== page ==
|Index|||Defence|||Mountain Hunters|||Scouting|||Paratroopers|||Marines|||Humint|||Combat Divers|||PSY OPS|||DIR|||Special Forces|
Vanatori de Munte - History
In the 3rd of November, 1916, the 1st Mountain Corps was established, opening a very important chapter in the history of this elite branch.
The 2nd VM brigade saw action for the first time after world war two during the 1989 Romanian Revolution, when they fought unidentified terrorist elements in the central counties of Harghita and Covasna.
Several VM (Mountain Hunters) died in those operations.
There is no recognition of any kind and usually even no mention of the Mountain Hunters when talking about Odessa, Stalingrad, Moscow, Transylvania, Hungary, Czechoslovakia, Austria and Germany in all the documentaries, books, films, manuals and materials about World War II available in the West.
The only mentioning of the "Romanian Mountain Corps" in the entire World War II was a single line in a Discovery Channel documentary about the battle of Odessa. There, in a one-hour long film, a single line ever remembers them: "The Romanians were pushed back by Soviet tanks whom their anti-tank weapons could not penetrate".
A single line, tens of thousands of deaths. Perhaps you should remember the Romanian Mountain Hunters next time you thank your God for the freedom you enjoy.
Vanatori de Munte - Characteristics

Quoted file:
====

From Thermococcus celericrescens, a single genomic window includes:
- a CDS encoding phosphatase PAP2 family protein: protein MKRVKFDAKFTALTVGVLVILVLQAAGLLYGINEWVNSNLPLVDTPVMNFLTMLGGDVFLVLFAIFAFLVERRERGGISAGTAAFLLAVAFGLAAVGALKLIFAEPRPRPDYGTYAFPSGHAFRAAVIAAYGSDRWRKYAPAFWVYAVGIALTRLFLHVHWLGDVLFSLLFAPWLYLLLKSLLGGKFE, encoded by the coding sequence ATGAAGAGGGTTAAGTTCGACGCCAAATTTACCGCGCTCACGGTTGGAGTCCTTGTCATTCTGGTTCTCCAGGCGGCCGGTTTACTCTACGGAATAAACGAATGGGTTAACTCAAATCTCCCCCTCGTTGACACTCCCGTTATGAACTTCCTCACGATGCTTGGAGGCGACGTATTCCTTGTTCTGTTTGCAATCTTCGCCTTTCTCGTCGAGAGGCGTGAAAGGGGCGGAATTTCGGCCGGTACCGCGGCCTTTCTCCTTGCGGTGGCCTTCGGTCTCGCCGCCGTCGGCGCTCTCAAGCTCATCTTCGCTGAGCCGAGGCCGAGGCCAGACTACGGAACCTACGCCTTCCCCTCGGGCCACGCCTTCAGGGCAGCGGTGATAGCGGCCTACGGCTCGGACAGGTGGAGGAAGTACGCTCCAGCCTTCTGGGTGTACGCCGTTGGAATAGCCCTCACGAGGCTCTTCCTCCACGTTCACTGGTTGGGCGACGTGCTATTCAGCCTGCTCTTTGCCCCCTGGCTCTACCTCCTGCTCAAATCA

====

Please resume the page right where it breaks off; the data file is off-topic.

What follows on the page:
The Mountain Hunters are an elite part of the infantry. Under the command of the Ground Forces, their specialities are fighting in mountaineous and difficult terrain. However they handle combat just as well when faced with fighting in forrests, hills or even flat ground and beaches.
Admission and Selection
Most of the soldiers selected to become mountain troopers are from a rural background and hail from areas around the Carpathian Mountains, where the base is located. Many already have some
experience in rock climbing and skiing.
Young people receive the command of the units
Tough physical training, marches, climbing, firing... these are the all important aspects in training conscripts incorporated into the VM units. In the 4th VM instruction base, located in Curtea de Arges, the home of the former 4th VM Brigade, conscripts are training hard. Major Gheorghe Gheorghe, chief of PE in the Ground Forces Chief of Staff, takes care of that.
Weapons and Equipment